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Psychiatry Res. 2012 Nov 30;204(2-3):155-60. doi: 10.1016/j.pscychresns.2012.08.007. Epub 2012 Nov 6.

Brain activation and heart rate during script-driven traumatic imagery in PTSD: preliminary findings.

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  • 1Department of Psychiatry, Tel Aviv Sourasky Medical Center, 6 Weizman Street, Tel Aviv, Israel.


Patients with posttraumatic stress disorder (PTSD) experience psychological and physiological distress. However, imaging research has mostly focused on the psychological aspects of the disorder. Considered an expression of distress, heart rate (HR) in PTSD is often elevated. In the current study, we sought to identify brain regions associated with increased HR in PTSD. Nine patients with PTSD and six healthy trauma survivors were scanned while resting, clenching teeth, and listening to neutral and traumatic scripts. Brain function was evaluated using H2O15 positron emission tomography (PET). HR was monitored by electrocardiogram. Data were analyzed using statistical parametric mapping (SPM). Subjects with PTSD exhibited a significant increase in HR upon exposure to traumatic scripts, while trauma survivors did not. Correlations between regional cerebral blood flow and HR were found only in patients with PTSD, in orbitofrontal, precentral and occipital regions. Neither group showed correlation between rCBF and HR in the amygdala or hippocampus. These preliminary results indicate that "top down" central nervous system regulation of autonomic stress response in PTSD may involve associative, sensory and motor areas in addition to regions commonly implicated in fear conditioning.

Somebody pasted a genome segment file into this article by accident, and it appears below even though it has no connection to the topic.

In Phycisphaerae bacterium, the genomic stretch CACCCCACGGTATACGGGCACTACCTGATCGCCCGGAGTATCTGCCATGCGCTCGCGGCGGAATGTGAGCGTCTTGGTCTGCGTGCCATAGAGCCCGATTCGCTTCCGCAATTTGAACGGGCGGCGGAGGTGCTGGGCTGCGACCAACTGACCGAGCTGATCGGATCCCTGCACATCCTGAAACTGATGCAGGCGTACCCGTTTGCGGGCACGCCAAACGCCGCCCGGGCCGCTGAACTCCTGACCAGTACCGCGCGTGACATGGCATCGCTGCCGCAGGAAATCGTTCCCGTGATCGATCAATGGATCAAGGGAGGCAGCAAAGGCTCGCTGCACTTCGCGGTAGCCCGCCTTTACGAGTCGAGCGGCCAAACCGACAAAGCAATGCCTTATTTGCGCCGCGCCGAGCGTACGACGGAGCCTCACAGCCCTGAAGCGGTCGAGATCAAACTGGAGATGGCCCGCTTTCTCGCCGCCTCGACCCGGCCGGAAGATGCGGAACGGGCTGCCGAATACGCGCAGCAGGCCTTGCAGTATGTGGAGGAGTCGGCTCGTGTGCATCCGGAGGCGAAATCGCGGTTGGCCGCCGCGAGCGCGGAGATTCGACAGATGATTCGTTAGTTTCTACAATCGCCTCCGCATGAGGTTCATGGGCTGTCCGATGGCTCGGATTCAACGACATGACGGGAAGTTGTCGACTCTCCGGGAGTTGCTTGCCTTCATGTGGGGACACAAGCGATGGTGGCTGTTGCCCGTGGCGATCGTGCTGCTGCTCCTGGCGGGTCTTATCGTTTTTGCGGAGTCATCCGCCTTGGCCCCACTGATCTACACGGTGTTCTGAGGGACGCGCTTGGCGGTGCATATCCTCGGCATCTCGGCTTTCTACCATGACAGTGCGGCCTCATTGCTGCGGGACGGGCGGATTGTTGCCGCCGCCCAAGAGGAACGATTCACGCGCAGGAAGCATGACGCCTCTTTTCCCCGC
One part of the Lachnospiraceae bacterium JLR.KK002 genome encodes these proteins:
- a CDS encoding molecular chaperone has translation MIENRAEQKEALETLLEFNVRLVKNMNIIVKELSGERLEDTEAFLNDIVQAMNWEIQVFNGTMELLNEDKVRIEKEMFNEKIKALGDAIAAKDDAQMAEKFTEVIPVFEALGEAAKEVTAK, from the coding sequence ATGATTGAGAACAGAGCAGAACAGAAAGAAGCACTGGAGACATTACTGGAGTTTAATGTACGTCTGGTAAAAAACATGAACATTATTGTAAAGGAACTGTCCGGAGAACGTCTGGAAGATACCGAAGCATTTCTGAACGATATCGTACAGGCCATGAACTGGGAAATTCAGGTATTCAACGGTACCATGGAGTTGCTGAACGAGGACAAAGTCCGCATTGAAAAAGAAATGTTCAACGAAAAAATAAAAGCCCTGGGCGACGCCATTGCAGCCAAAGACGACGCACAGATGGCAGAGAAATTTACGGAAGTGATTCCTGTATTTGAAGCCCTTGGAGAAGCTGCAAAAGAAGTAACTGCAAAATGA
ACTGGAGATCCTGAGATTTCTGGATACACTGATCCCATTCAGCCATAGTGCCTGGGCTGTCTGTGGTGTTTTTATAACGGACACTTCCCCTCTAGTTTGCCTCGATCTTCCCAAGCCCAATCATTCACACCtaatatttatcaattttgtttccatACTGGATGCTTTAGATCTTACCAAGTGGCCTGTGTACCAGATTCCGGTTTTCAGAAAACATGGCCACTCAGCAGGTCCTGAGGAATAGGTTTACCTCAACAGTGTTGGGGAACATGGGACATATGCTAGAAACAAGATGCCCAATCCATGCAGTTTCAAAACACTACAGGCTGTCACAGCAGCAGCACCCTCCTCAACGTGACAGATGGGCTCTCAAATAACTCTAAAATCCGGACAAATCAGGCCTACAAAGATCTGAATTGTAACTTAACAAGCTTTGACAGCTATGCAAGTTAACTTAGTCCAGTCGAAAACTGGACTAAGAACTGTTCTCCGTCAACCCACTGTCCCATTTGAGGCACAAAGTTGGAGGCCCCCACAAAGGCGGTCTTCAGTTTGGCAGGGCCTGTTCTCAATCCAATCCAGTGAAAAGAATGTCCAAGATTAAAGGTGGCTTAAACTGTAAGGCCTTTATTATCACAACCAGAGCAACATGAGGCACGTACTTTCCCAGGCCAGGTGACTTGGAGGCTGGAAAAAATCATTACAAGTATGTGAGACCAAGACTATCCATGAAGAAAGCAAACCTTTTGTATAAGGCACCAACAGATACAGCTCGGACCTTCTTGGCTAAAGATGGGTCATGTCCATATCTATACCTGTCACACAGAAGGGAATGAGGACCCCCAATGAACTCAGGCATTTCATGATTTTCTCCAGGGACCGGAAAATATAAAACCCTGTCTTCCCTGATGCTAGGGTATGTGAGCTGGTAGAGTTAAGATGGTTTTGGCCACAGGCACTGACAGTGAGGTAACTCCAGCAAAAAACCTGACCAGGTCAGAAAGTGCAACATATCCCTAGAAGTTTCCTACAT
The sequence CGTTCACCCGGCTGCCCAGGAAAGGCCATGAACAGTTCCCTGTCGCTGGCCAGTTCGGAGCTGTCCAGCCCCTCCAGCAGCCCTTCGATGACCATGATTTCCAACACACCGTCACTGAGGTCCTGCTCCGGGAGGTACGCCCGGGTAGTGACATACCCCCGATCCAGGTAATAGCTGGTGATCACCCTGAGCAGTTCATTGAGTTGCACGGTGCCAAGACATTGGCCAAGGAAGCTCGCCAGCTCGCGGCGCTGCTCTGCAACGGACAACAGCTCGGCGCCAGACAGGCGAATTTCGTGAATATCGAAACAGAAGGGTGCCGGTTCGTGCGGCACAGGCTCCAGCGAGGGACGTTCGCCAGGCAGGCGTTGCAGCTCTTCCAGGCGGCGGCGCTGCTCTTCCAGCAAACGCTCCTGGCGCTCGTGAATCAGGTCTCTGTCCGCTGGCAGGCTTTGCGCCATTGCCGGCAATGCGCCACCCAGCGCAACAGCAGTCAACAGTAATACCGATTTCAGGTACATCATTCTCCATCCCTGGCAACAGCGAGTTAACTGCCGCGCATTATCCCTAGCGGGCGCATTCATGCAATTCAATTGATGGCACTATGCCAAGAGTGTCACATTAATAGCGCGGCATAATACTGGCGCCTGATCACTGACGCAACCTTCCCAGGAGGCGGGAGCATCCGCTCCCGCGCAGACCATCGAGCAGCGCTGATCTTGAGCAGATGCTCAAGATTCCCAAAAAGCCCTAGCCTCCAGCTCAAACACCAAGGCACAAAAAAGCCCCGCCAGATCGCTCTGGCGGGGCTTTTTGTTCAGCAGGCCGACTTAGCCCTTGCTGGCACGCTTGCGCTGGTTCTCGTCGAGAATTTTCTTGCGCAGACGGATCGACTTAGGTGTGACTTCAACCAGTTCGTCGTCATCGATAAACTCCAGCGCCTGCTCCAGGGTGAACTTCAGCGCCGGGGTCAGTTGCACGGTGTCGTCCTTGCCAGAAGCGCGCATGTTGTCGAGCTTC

Copyright © 2012 Elsevier Ireland Ltd. All rights reserved.

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